The Establishment of the Early Intervention Program for Patients With Schizophrenia

The safety and scientific validity of this study is the responsibility of the study sponsor and investigators. Listing a study does not mean it has been evaluated by the U.S. Federal Government. Read our disclaimer for details. Identifier: NCT00172770
Recruitment Status : Unknown
Verified September 2005 by National Taiwan University Hospital.
Recruitment status was:  Recruiting
First Posted : September 15, 2005
Last Update Posted : December 21, 2005
Department of Health, Executive Yuan, R.O.C. (Taiwan)
Information provided by:
National Taiwan University Hospital

Brief Summary:

Schizophrenia is a severe mental illness, which has a prodromal phase of 1-2 years prior to the onset of the illness. During the prodromal phase, patients might show maladaptation and/or poor social functioning. However, these early symptom of schizophrenia might be overlooked by patients and their families. At that period, patients might strive to improve their social interactions and social functioning. However, the efforts might further create their stress level on everyday life, which can actually accelerate the illness onset of schizophrenia. In other words, the efforts would worsen the pathophysiologic changes in the brain, which can result in the positive symptoms of schizophrenia.

Previous researches found that the critical period for treatment of schizophrenia is the early phase of illness onset, especially the first two or three years. Delay treatment would worsen the illness. To this extent, early treatment would bring to a better prognosis as well as minimize the costs of individuals, families and society. In other words, early interventions not only can prevent relapse, it also can benefit patients’ psychosocial adjustments. However, researches found that the average duration of untreated psychosis is 25.2 months in Taiwan, which indicates the phenomena of delay treatment and this trend might result in missing the critical treatment period.

This is a two years study aiming to establish an early intervention program for patients with schizophrenia. In the first year, it aims to understand the phenomena of psychiatric care services utilization for patients with schizophrenia, special emphasis will be on the delay treatment and pluralistic health seeking process. In the second year, it aims to establish an early intervention program. The results of this research would contribute to in-service trainings, service providing, and policy making of psychiatric services.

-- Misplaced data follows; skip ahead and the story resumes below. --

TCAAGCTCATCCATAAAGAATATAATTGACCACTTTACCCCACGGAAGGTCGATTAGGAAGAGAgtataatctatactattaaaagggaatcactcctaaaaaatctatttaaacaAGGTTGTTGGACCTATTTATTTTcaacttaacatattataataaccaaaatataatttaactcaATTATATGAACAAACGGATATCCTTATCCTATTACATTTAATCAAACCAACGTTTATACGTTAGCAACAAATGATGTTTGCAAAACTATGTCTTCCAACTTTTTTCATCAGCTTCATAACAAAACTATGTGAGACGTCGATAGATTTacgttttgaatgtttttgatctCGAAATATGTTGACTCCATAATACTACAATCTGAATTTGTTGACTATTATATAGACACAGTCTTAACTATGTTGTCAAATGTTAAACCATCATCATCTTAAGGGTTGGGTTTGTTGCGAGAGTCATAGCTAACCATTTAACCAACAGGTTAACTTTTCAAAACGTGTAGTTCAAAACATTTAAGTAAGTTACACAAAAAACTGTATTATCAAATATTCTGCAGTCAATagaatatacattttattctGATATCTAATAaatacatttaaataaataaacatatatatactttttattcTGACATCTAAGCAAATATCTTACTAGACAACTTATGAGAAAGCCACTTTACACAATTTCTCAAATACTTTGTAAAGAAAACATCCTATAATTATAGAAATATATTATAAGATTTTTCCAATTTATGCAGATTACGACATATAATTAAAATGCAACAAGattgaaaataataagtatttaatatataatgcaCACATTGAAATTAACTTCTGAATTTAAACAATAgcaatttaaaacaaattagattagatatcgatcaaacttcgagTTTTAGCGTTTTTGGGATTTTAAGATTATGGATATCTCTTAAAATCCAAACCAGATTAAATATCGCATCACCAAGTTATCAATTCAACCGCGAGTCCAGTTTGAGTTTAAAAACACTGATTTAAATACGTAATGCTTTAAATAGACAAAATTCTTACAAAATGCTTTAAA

Condition or disease

Study Type : Observational
Enrollment : 20 participants
Observational Model: Defined Population
Time Perspective: Longitudinal
Time Perspective: Retrospective
Study Start Date : August 2004
Study Completion Date : July 2006

Resource links provided by the National Library of Medicine

MedlinePlus related topics: Schizophrenia
U.S. FDA Resources

Information from the National Library of Medicine

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Ages Eligible for Study:   Child, Adult, Senior
Sexes Eligible for Study:   All
Accepts Healthy Volunteers:   No

Inclusion Criteria:

  • patients with schizophrenia
  • capable to express in Chinese
  • willing to cooperate with

Exclusion Criteria:

  • patients with schizophrenia but not willing to cooperate with

Information from the National Library of Medicine

To learn more about this study, you or your doctor may contact the study research staff using the contact information provided by the sponsor.

Please refer to this study by its identifier (NCT number): NCT00172770

Contact: Ping-Chuan Hsiung, Ph.D 02-23123456 ext 8430

Ping-Chuan,Hsiung Recruiting
Taipei, Taiwan, 106
Contact: Ping-Chuan Hsiung, Ph.D    02-23123456 ext 8430      
Sponsors and Collaborators
National Taiwan University Hospital
Department of Health, Executive Yuan, R.O.C. (Taiwan)
Study Chair: Ping-Chuan Hsiung, Ph.D Department of Nursing, National Taiwan University Identifier: NCT00172770     History of Changes
Other Study ID Numbers: 93621700617
First Posted: September 15, 2005    Key Record Dates
Last Update Posted: December 21, 2005
Last Verified: September 2005

Additional relevant MeSH terms:
Schizophrenia Spectrum and Other Psychotic Disorders
Mental Disorders